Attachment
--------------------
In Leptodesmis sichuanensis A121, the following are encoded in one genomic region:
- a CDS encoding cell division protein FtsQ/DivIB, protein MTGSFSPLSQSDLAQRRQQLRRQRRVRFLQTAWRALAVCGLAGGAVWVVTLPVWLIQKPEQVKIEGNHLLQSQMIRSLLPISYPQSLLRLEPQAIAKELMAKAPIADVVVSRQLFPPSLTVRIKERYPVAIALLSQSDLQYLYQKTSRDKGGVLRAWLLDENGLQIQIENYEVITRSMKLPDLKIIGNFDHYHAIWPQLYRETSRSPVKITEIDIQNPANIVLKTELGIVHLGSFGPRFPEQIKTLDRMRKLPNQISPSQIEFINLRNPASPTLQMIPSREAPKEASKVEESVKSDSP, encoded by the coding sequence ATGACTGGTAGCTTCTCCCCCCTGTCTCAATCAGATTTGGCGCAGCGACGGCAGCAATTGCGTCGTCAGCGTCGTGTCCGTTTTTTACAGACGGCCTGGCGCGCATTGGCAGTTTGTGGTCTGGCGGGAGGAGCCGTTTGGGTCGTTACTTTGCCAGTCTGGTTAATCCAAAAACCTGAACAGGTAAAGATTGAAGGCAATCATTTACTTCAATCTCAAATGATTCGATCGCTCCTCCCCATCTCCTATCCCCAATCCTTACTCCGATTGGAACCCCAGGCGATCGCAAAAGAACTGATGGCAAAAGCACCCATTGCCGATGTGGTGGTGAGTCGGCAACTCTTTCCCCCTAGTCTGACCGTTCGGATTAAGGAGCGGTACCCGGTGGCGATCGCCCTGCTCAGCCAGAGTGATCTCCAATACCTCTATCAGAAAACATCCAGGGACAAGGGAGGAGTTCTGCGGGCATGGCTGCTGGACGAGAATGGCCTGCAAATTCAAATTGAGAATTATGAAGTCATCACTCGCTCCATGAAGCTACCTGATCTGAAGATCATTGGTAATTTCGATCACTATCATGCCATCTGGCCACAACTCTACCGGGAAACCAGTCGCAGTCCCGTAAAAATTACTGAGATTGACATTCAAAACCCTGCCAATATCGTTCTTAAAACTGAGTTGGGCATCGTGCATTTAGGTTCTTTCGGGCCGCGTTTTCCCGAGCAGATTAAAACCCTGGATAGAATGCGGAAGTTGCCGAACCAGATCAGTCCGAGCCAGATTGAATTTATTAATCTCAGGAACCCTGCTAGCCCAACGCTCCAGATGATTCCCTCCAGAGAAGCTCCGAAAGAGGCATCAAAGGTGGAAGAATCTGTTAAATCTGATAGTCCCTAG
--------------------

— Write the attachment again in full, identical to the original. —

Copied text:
In Leptodesmis sichuanensis A121, the following are encoded in one genomic region:
- a CDS encoding cell division protein FtsQ/DivIB, protein MTGSFSPLSQSDLAQRRQQLRRQRRVRFLQTAWRALAVCGLAGGAVWVVTLPVWLIQKPEQVKIEGNHLLQSQMIRSLLPISYPQSLLRLEPQAIAKELMAKAPIADVVVSRQLFPPSLTVRIKERYPVAIALLSQSDLQYLYQKTSRDKGGVLRAWLLDENGLQIQIENYEVITRSMKLPDLKIIGNFDHYHAIWPQLYRETSRSPVKITEIDIQNPANIVLKTELGIVHLGSFGPRFPEQIKTLDRMRKLPNQISPSQIEFINLRNPASPTLQMIPSREAPKEASKVEESVKSDSP, encoded by the coding sequence ATGACTGGTAGCTTCTCCCCCCTGTCTCAATCAGATTTGGCGCAGCGACGGCAGCAATTGCGTCGTCAGCGTCGTGTCCGTTTTTTACAGACGGCCTGGCGCGCATTGGCAGTTTGTGGTCTGGCGGGAGGAGCCGTTTGGGTCGTTACTTTGCCAGTCTGGTTAATCCAAAAACCTGAACAGGTAAAGATTGAAGGCAATCATTTACTTCAATCTCAAATGATTCGATCGCTCCTCCCCATCTCCTATCCCCAATCCTTACTCCGATTGGAACCCCAGGCGATCGCAAAAGAACTGATGGCAAAAGCACCCATTGCCGATGTGGTGGTGAGTCGGCAACTCTTTCCCCCTAGTCTGACCGTTCGGATTAAGGAGCGGTACCCGGTGGCGATCGCCCTGCTCAGCCAGAGTGATCTCCAATACCTCTATCAGAAAACATCCAGGGACAAGGGAGGAGTTCTGCGGGCATGGCTGCTGGACGAGAATGGCCTGCAAATTCAAATTGAGAATTATGAAGTCATCACTCGCTCCATGAAGCTACCTGATCTGAAGATCATTGGTAATTTCGATCACTATCATGCCATCTGGCCACAACTCTACCGGGAAACCAGTCGCAGTCCCGTAAAAATTACTGAGATTGACATTCAAAACCCTGCCAATATCGTTCTTAAAACTGAGTTGGGCATCGTGCATTTAGGTTCTTTCGGGCCGCGTTTTCCCGAGCAGATTAAAACCCTGGATAGAATGCGGAAGTTGCCGAACCAGATCAGTCCGAGCCAGATTGAATTTATTAATCTCAGGAACCCTGCTAGCCCAACGCTCCAGATGATTCCCTCCAGAGAAGCTCCGAAAGAGGCATCAAAGGTGGAAGAATCTGTTAAATCTGATAGTCCCTAG